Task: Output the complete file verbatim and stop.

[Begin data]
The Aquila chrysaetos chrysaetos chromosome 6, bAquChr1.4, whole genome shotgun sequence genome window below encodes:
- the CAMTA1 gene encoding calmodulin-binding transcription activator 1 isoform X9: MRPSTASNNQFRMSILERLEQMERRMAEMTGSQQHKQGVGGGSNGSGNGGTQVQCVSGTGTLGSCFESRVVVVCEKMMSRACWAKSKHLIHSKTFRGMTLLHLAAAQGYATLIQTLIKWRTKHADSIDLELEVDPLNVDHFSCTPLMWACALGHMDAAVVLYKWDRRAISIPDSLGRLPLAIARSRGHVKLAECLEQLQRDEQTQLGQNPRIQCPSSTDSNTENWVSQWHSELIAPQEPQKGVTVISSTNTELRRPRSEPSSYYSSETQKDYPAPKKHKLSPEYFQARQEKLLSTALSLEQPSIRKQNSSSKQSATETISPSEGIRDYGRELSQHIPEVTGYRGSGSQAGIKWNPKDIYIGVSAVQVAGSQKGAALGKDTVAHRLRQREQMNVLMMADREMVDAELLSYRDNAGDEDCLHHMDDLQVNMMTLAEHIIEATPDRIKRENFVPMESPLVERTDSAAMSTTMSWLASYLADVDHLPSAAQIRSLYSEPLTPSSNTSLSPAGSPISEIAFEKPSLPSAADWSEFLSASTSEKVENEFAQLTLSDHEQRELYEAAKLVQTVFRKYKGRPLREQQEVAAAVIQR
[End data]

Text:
The Aquila chrysaetos chrysaetos chromosome 6, bAquChr1.4, whole genome shotgun sequence genome window below encodes:
- the CAMTA1 gene encoding calmodulin-binding transcription activator 1 isoform X9: MRPSTASNNQFRMSILERLEQMERRMAEMTGSQQHKQGVGGGSNGSGNGGTQVQCVSGTGTLGSCFESRVVVVCEKMMSRACWAKSKHLIHSKTFRGMTLLHLAAAQGYATLIQTLIKWRTKHADSIDLELEVDPLNVDHFSCTPLMWACALGHMDAAVVLYKWDRRAISIPDSLGRLPLAIARSRGHVKLAECLEQLQRDEQTQLGQNPRIQCPSSTDSNTENWVSQWHSELIAPQEPQKGVTVISSTNTELRRPRSEPSSYYSSETQKDYPAPKKHKLSPEYFQARQEKLLSTALSLEQPSIRKQNSSSKQSATETISPSEGIRDYGRELSQHIPEVTGYRGSGSQAGIKWNPKDIYIGVSAVQVAGSQKGAALGKDTVAHRLRQREQMNVLMMADREMVDAELLSYRDNAGDEDCLHHMDDLQVNMMTLAEHIIEATPDRIKRENFVPMESPLVERTDSAAMSTTMSWLASYLADVDHLPSAAQIRSLYSEPLTPSSNTSLSPAGSPISEIAFEKPSLPSAADWSEFLSASTSEKVENEFAQLTLSDHEQRELYEAAKLVQTVFRKYKGRPLREQQEVAAAVIQR